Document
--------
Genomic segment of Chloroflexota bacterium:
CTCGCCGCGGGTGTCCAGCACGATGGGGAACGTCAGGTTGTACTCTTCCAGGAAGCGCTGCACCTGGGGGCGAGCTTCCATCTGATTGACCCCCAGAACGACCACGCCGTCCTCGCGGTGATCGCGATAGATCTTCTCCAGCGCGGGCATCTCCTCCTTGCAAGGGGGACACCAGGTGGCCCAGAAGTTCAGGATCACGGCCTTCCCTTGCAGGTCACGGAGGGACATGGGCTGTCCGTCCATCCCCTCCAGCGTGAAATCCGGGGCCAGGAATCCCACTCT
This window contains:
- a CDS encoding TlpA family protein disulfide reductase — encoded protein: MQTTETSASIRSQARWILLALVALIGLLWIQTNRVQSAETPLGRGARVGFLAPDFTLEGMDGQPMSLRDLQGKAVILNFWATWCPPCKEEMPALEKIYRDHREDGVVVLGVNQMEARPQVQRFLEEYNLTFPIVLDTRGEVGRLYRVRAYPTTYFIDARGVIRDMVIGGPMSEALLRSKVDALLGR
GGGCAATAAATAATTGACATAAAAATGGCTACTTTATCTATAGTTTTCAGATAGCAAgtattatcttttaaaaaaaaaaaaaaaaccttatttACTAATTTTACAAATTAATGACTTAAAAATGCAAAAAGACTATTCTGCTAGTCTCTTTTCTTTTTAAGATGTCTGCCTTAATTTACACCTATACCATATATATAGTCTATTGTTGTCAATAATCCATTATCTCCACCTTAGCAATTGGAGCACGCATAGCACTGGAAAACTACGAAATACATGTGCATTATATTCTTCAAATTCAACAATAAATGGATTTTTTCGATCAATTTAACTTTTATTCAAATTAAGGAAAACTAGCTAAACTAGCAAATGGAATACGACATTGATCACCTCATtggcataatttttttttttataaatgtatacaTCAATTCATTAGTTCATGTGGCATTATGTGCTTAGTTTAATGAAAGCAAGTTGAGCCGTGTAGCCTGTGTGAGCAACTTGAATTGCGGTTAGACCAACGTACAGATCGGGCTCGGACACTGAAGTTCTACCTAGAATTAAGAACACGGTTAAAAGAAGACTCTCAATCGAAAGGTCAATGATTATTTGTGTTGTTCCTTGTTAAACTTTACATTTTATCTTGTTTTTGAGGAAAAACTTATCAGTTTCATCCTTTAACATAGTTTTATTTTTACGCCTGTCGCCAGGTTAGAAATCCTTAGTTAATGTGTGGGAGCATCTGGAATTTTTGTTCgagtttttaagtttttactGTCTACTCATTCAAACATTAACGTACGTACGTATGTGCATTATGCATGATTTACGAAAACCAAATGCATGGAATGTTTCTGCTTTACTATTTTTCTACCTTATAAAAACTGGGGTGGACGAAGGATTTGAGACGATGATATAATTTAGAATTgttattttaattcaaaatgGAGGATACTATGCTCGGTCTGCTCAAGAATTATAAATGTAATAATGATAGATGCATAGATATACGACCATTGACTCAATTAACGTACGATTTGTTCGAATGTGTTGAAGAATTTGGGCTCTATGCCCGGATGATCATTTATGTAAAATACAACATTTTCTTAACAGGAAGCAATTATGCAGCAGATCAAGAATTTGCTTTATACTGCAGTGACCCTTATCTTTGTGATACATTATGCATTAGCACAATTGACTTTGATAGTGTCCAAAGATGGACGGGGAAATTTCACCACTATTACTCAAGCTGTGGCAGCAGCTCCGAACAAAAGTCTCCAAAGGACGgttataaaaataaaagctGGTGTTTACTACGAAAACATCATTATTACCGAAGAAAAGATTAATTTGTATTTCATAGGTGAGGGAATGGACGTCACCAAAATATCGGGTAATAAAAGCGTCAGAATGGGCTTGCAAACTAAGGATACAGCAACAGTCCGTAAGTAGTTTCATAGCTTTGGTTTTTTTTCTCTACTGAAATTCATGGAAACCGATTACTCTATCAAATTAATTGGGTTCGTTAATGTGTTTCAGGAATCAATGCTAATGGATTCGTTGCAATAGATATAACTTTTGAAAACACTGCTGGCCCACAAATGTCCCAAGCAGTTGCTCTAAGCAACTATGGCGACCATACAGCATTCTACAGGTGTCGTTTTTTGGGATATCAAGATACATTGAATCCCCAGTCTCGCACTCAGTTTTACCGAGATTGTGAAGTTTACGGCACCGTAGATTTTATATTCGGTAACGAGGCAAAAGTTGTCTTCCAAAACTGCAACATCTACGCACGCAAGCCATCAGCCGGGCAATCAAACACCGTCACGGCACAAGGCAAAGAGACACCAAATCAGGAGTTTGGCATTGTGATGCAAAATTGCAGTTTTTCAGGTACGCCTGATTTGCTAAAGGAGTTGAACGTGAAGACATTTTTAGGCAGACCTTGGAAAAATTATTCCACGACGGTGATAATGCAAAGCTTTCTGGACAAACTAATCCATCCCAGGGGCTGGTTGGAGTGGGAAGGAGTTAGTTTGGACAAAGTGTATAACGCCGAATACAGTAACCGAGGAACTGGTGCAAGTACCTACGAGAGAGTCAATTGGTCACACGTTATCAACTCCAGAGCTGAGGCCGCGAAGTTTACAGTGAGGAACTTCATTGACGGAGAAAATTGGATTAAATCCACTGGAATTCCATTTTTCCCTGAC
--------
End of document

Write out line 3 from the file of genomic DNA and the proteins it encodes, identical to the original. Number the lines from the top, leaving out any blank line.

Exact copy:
This window contains: